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Hacked Amazon Echo turned other Echoes on same Wi-Fi network into covert listening devices

Complex hack required physical modifications and access to the victim's Wi-Fi network

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A pair of Chinese hackers have successfully turned the Amazon Echo smart speaker into a spy bug which can covertly listen to a victim's private conversations, save the recordings, and send them to malicious parties.

However, while this is likely one of the biggest fears of smart speaker owners, the hack required access to the victim's Wi-Fi network and was patched by Amazon with a software update before being made public this week.

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The attack, orchestrated by cybersecurity researchers Qian Wenxiang and Wu Huiyu, was demonstrated on stage at Defcon on Sunday (August 12). The grande finale of the attack, which took advantage of "multiple vulnerabilities" saw the hackers take control of what the smart speaker said through its Alexa AI, and enabled the device's microphones.

This is far from the first time that smart speakers have been targeted by security researchers keen to flag up potentially invasive vulnerabilities. In April this year, a seemingly innocent calculator skill caused Echo devices to keep listening after they had finished speaking. In 2017, a researcher discovered how to turn older Echo devices made in 2015 and 2016 into spying bugs.

To perform the most recent attack, the researchers — from the Blade division of Chinese tech company Tencent — first had to buy their own Amazon Echo, then open it up, remove the flash chip, write a custom firmware and install this onto the chip, then solder it back onto the device.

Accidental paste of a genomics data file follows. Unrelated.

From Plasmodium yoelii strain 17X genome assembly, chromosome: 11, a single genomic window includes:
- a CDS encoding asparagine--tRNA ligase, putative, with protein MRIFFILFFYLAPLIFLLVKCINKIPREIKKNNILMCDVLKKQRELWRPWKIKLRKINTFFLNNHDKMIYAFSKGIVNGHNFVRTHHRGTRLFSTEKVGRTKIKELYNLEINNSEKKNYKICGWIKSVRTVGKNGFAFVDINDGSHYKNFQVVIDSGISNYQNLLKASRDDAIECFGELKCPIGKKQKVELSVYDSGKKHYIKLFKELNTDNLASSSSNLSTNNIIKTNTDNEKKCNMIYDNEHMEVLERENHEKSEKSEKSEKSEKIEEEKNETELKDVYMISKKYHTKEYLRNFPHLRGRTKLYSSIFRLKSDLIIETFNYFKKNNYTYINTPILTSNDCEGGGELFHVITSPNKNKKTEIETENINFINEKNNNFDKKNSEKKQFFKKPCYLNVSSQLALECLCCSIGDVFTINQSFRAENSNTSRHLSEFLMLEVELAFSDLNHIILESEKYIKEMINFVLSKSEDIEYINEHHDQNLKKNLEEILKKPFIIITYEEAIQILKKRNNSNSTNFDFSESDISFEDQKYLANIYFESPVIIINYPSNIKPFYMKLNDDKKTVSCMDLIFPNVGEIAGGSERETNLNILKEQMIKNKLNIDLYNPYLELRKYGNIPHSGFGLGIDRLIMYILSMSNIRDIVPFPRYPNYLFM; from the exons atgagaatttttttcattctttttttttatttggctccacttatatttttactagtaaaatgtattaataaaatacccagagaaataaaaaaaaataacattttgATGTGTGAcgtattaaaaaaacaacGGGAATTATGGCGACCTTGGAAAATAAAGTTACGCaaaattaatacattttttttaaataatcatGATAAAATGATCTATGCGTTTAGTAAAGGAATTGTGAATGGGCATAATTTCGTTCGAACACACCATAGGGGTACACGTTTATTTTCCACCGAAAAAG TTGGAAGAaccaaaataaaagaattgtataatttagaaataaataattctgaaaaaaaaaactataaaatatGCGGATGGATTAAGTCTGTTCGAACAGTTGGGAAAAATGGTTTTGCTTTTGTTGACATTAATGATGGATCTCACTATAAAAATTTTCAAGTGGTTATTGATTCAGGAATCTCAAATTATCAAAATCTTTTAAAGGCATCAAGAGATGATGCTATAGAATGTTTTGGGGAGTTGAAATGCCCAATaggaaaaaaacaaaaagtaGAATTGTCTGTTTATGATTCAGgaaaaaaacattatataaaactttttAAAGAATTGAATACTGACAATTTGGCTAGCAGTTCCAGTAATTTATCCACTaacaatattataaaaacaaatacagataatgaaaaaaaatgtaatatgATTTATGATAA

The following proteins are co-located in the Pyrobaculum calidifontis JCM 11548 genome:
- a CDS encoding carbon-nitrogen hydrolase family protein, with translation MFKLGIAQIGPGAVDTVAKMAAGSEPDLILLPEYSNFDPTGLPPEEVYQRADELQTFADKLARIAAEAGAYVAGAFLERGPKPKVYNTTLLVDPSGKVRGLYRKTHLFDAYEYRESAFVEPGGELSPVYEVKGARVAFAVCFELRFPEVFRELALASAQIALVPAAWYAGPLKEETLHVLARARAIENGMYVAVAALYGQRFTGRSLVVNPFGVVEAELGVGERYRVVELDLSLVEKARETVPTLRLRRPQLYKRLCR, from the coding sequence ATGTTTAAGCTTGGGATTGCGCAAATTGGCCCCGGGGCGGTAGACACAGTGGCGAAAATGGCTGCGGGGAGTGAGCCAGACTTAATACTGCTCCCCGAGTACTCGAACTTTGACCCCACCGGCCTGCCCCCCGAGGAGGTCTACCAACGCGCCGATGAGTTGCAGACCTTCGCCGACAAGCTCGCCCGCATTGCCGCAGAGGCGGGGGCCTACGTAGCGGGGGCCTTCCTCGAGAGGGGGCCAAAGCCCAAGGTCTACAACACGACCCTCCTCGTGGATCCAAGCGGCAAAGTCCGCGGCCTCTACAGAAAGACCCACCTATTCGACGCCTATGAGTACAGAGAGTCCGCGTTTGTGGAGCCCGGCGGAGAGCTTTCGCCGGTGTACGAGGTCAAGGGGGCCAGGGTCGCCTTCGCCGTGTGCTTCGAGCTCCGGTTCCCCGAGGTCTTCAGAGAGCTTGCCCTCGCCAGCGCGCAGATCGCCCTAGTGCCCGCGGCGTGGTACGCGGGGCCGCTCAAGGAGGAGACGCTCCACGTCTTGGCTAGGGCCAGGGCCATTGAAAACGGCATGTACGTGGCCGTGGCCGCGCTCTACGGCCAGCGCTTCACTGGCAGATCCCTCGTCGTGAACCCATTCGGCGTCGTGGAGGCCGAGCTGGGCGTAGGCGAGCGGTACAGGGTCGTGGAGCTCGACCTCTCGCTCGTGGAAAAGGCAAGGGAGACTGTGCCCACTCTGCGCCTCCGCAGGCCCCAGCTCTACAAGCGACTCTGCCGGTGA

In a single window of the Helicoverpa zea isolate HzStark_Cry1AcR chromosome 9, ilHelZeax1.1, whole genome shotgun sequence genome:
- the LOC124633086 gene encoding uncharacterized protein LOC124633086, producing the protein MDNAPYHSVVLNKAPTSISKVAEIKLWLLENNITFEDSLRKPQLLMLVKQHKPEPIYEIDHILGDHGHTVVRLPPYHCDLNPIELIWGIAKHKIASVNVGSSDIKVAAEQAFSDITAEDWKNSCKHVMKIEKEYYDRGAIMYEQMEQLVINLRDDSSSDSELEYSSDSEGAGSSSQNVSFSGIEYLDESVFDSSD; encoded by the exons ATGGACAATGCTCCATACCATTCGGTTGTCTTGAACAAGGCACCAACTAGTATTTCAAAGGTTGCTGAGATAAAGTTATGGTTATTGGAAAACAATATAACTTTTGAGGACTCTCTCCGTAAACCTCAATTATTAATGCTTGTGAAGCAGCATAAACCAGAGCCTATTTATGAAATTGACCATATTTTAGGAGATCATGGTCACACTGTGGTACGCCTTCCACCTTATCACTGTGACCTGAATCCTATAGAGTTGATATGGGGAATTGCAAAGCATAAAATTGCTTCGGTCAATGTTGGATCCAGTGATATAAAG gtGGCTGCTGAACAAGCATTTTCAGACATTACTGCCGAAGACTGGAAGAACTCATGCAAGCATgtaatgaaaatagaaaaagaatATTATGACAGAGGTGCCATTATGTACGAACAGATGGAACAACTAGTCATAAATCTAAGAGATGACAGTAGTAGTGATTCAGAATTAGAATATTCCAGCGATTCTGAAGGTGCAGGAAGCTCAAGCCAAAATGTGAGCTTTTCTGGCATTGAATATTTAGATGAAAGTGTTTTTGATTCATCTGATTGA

This modified Echo speaker was then able to attack other Echo devices connected to the same network — Echo devices which had not been modified by the researchers. The device did this by taking advantage of now-patched vulnerabilities in the Alexa interface on Amazon's website.

EchoThe hack, which has been patched by Amazon, was explained at DefconAmazon

The next step, explained by the researchers to Wired, involved connecting the modified Echo to a victim's Wi-Fi network. This could be done by sitting nearby and using a brute-force attempt to guess the password, or by someone tricking the victim into adding it to the network themselves - gifting it to them, for example.

Once on the network, the modified Echo took advantage of vulnerabilities in Amazon's Whole Home Audio Daemon, which the smart speakers use to communicate with each other. This is what the researchers then used to take control of the victim's own Echo devices — not the modified speaker, but box-fresh examples on the same network. This gave them full control of the target device, including the ability to open its microphone and transmit recordings to the cloud.

Naturally, the complexity of such an attack means that — even if Amazon had not patched it — regular consumers are very unlikely to have fallen victim to it. But high-value targets could have made the complex process worthwhile for attackers who wanted to record a specific person of interest or sensitive conversation, for example.

Amazon said in a statement that its customers "do not need to take any action as their devices have been automatically updated with security fixes."

(Check out The GearBrain, our smart home compatibility checker to see the other compatible products that work with Amazon Alexa.)

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